salad spinach tomatoes walnuts avacado almonds sprouts with a lemon flaxseed oil dressing with a heaping teaspoon of chia seeds ground on top(helps with cravings!)
    dinner (byw 90% liquor and sugar free)
    steamed broccoli edamame huge pile of kale with dulse and seanings and coconut cream (the best from tropical traditions.com)
    water and herb tea with almond milk during snax

    • Sara Gottfried MD on February 4, 2012 at 4:47 pm

      Love it, Mimi! Your dinner sounds like what I’d like to serve His Holiness if he came to my home! Right there with you, Darlin’! XOXO

  4. mimi on October 10, 2011 at 3:30 pm

    sorry for spelling errors

  5. Lucinda on February 4, 2012 at 3:13 pm

    Great site and wonderful outlook. I’m wondering about your diet on a couple levels.

    It seems actually a bit slim on vegetables. You also don’t emphasize green leafy, and at least some raw. I’d also throw in a list of veggies (and fruits) that because of pesticide counts, must be organic- and others that can be non-organic if necessary for cost savings.

    Fruits?! Do you not eat fruit? I don’t see any mentioned.

    Variety is the slice of life, and also promotes health and a diverse intake of nutrients. I don’t see much variety.

    Emotional overheating, binge eating- if this is a compulsion or disorder for people, as it was / has been for me, the pathway to healthy mindful eating is full of unique challenges. In my experience, after three years. Of weekly coaching and reaching a point of balanced mindfulness in my eating, this is a symptom of distraction and disconnection. It is not very much about dieting or even weight. This means, at least for me, focusing on caloric intake & measuring food quantities contributed to my disconnection from my body, my spirit, my food.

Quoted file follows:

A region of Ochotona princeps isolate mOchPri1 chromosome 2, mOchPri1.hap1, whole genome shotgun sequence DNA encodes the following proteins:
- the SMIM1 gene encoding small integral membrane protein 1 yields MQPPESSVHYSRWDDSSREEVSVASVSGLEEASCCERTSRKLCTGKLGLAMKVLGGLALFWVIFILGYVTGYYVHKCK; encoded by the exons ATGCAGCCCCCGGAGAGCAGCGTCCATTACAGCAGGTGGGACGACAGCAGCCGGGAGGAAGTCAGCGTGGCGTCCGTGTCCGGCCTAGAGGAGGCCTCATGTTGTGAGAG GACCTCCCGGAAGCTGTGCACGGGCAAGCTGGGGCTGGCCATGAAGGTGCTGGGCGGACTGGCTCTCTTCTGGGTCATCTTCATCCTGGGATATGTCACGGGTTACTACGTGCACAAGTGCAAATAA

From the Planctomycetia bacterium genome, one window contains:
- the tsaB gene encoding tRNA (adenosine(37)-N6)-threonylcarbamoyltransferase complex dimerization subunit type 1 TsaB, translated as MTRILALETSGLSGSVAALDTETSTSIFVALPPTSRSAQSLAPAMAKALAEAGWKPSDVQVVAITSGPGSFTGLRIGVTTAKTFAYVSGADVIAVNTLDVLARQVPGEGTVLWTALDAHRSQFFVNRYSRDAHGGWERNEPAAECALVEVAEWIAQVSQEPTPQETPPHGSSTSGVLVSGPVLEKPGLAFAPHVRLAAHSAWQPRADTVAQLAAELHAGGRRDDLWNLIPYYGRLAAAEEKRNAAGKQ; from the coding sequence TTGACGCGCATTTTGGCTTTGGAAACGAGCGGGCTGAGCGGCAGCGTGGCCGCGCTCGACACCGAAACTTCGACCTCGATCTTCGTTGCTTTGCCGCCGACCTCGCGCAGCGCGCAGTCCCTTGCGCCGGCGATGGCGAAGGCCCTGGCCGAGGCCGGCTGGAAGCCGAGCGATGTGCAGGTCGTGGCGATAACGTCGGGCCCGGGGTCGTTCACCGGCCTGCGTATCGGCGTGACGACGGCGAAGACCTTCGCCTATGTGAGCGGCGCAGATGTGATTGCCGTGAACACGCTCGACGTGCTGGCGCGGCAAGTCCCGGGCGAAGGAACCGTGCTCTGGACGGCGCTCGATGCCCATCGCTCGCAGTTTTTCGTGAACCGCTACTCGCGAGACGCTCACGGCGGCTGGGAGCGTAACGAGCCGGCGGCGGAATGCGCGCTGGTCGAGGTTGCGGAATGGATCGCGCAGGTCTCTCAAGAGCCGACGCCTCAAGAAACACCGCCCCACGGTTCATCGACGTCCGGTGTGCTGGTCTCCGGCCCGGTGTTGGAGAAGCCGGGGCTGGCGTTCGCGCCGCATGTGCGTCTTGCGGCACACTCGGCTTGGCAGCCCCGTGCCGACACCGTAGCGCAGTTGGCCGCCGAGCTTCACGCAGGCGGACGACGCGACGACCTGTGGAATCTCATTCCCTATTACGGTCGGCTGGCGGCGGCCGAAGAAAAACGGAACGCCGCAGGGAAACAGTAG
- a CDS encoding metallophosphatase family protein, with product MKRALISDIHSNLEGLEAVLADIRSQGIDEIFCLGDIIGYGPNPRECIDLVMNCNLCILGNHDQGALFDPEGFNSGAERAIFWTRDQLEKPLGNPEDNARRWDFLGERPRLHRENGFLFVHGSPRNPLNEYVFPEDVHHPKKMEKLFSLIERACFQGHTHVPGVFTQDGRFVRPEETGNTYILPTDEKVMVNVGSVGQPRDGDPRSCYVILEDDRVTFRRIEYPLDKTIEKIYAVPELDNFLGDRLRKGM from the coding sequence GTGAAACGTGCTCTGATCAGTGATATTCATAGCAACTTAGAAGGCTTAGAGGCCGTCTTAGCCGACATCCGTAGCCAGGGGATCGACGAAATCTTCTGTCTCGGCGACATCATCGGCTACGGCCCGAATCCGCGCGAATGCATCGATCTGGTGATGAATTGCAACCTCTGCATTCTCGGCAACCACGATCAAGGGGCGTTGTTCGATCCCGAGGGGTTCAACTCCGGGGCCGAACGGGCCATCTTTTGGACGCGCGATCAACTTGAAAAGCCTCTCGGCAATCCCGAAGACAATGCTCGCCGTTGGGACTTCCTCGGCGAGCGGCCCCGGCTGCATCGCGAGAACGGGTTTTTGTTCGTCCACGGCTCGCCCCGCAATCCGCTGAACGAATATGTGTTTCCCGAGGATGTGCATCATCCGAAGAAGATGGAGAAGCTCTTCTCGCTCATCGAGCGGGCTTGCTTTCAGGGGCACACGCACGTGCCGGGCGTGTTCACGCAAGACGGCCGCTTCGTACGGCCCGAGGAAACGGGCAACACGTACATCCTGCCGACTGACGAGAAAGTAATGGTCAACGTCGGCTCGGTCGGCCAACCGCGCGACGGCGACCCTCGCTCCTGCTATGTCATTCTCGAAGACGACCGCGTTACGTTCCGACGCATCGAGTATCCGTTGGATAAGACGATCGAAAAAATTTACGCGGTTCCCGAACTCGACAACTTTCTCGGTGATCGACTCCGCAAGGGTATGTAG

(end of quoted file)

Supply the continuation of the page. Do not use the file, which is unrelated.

To sum up three years of work and several years of deepening connection to my thoughts, feelings, body is too much for this comment. I can say it involves a good measure of letting go, slowing down, getting in touch with my core attributes, self acceptance, and connection in all it’s forms. The urges cannot be controlled, they must be released, or perhaps the spirit within must be released from the urge or compulsions that run afoul of a healthy being.

    A wonderful blog & a thought provoking post. Thank you!

    • Sara Gottfried MD on February 4, 2012 at 4:29 pm

      Thanks, Lucinda, for writing! Yes, I eat 6 oz of fruit at breakfast and lunch. For my clients who are trying to lose fat, I recommend 1 serving of low-glycemic food per day, and 5-6 servings of low-glycemic vegetables (for me, captured in the salad). There’s incredible variety within this form for me, but to each his own.

      I completely agree about the root of emotional overeating: distraction and disconnection. For some, weighing and measuring food feels like more restriction or even prison, but for others (such as myself), it feels like peace and serenity. It depends on how an individual responds to being bound.

      Isn’t the answer always to let go? Amazing how I keep arriving at that place: surrender to what is true for me. Acceptance. Contented acceptance.

      Love your musings and can’t wait to hear more from you.

      All the best,
      Dr Sara